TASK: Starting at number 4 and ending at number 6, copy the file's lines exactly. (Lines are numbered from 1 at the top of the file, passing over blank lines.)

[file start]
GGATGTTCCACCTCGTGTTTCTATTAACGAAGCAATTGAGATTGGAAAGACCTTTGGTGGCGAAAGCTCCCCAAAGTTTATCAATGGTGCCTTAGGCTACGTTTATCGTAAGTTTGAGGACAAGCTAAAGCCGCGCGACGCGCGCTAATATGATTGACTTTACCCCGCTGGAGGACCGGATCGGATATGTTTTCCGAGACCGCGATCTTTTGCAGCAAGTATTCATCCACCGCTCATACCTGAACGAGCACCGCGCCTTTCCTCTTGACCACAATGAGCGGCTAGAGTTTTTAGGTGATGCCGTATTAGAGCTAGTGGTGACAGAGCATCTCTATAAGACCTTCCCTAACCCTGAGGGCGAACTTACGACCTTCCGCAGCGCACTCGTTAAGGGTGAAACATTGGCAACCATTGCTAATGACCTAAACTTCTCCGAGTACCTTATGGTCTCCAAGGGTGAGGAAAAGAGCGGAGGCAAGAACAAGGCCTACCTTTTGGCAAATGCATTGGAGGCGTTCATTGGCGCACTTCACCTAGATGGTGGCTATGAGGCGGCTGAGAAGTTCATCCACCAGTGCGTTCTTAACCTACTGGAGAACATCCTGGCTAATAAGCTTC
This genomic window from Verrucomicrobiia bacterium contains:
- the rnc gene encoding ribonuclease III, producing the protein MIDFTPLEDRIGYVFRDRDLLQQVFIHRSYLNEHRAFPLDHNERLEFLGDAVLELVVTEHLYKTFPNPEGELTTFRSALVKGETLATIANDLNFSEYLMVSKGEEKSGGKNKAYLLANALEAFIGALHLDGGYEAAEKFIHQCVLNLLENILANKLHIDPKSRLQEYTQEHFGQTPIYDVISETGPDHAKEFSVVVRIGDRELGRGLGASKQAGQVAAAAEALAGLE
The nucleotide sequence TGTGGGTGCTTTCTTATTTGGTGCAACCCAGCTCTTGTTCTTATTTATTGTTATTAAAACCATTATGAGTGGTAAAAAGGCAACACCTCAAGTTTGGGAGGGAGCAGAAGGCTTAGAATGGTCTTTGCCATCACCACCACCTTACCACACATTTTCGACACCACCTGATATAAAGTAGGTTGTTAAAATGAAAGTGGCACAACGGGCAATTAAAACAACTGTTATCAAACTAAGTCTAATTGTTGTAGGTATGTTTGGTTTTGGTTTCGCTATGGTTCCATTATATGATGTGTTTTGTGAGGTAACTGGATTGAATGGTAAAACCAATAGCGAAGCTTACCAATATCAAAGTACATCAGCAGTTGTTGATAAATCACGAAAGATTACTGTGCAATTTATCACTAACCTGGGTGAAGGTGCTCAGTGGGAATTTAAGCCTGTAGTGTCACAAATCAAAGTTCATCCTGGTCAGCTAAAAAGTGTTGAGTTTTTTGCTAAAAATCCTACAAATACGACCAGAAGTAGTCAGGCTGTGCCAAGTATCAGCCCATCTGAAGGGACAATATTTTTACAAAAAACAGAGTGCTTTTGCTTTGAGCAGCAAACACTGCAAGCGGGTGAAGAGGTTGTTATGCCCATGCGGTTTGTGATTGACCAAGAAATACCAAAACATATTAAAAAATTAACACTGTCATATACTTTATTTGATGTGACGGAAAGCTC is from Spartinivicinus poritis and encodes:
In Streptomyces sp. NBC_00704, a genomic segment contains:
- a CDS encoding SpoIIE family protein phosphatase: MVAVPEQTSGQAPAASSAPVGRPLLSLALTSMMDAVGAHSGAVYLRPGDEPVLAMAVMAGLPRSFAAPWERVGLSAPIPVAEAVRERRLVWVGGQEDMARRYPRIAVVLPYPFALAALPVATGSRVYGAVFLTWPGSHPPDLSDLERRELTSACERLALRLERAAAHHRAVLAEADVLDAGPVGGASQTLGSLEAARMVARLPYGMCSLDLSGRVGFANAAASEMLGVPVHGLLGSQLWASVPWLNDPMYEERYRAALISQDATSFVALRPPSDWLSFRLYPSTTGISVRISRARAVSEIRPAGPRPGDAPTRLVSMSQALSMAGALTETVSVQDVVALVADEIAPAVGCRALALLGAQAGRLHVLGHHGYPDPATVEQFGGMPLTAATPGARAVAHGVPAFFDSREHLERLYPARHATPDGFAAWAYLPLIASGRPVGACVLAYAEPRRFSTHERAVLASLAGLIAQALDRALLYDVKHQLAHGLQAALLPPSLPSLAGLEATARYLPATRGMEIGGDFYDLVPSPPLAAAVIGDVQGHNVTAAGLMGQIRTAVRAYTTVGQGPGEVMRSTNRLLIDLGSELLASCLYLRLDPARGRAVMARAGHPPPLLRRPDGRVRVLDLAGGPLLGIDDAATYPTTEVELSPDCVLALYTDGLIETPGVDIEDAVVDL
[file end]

The nucleotide sequence TGTGGGTGCTTTCTTATTTGGTGCAACCCAGCTCTTGTTCTTATTTATTGTTATTAAAACCATTATGAGTGGTAAAAAGGCAACACCTCAAGTTTGGGAGGGAGCAGAAGGCTTAGAATGGTCTTTGCCATCACCACCACCTTACCACACATTTTCGACACCACCTGATATAAAGTAGGTTGTTAAAATGAAAGTGGCACAACGGGCAATTAAAACAACTGTTATCAAACTAAGTCTAATTGTTGTAGGTATGTTTGGTTTTGGTTTCGCTATGGTTCCATTATATGATGTGTTTTGTGAGGTAACTGGATTGAATGGTAAAACCAATAGCGAAGCTTACCAATATCAAAGTACATCAGCAGTTGTTGATAAATCACGAAAGATTACTGTGCAATTTATCACTAACCTGGGTGAAGGTGCTCAGTGGGAATTTAAGCCTGTAGTGTCACAAATCAAAGTTCATCCTGGTCAGCTAAAAAGTGTTGAGTTTTTTGCTAAAAATCCTACAAATACGACCAGAAGTAGTCAGGCTGTGCCAAGTATCAGCCCATCTGAAGGGACAATATTTTTACAAAAAACAGAGTGCTTTTGCTTTGAGCAGCAAACACTGCAAGCGGGTGAAGAGGTTGTTATGCCCATGCGGTTTGTGATTGACCAAGAAATACCAAAACATATTAAAAAATTAACACTGTCATATACTTTATTTGATGTGACGGAAAGCTC is from Spartinivicinus poritis and encodes:
In Streptomyces sp. NBC_00704, a genomic segment contains:
- a CDS encoding SpoIIE family protein phosphatase: MVAVPEQTSGQAPAASSAPVGRPLLSLALTSMMDAVGAHSGAVYLRPGDEPVLAMAVMAGLPRSFAAPWERVGLSAPIPVAEAVRERRLVWVGGQEDMARRYPRIAVVLPYPFALAALPVATGSRVYGAVFLTWPGSHPPDLSDLERRELTSACERLALRLERAAAHHRAVLAEADVLDAGPVGGASQTLGSLEAARMVARLPYGMCSLDLSGRVGFANAAASEMLGVPVHGLLGSQLWASVPWLNDPMYEERYRAALISQDATSFVALRPPSDWLSFRLYPSTTGISVRISRARAVSEIRPAGPRPGDAPTRLVSMSQALSMAGALTETVSVQDVVALVADEIAPAVGCRALALLGAQAGRLHVLGHHGYPDPATVEQFGGMPLTAATPGARAVAHGVPAFFDSREHLERLYPARHATPDGFAAWAYLPLIASGRPVGACVLAYAEPRRFSTHERAVLASLAGLIAQALDRALLYDVKHQLAHGLQAALLPPSLPSLAGLEATARYLPATRGMEIGGDFYDLVPSPPLAAAVIGDVQGHNVTAAGLMGQIRTAVRAYTTVGQGPGEVMRSTNRLLIDLGSELLASCLYLRLDPARGRAVMARAGHPPPLLRRPDGRVRVLDLAGGPLLGIDDAATYPTTEVELSPDCVLALYTDGLIETPGVDIEDAVVDL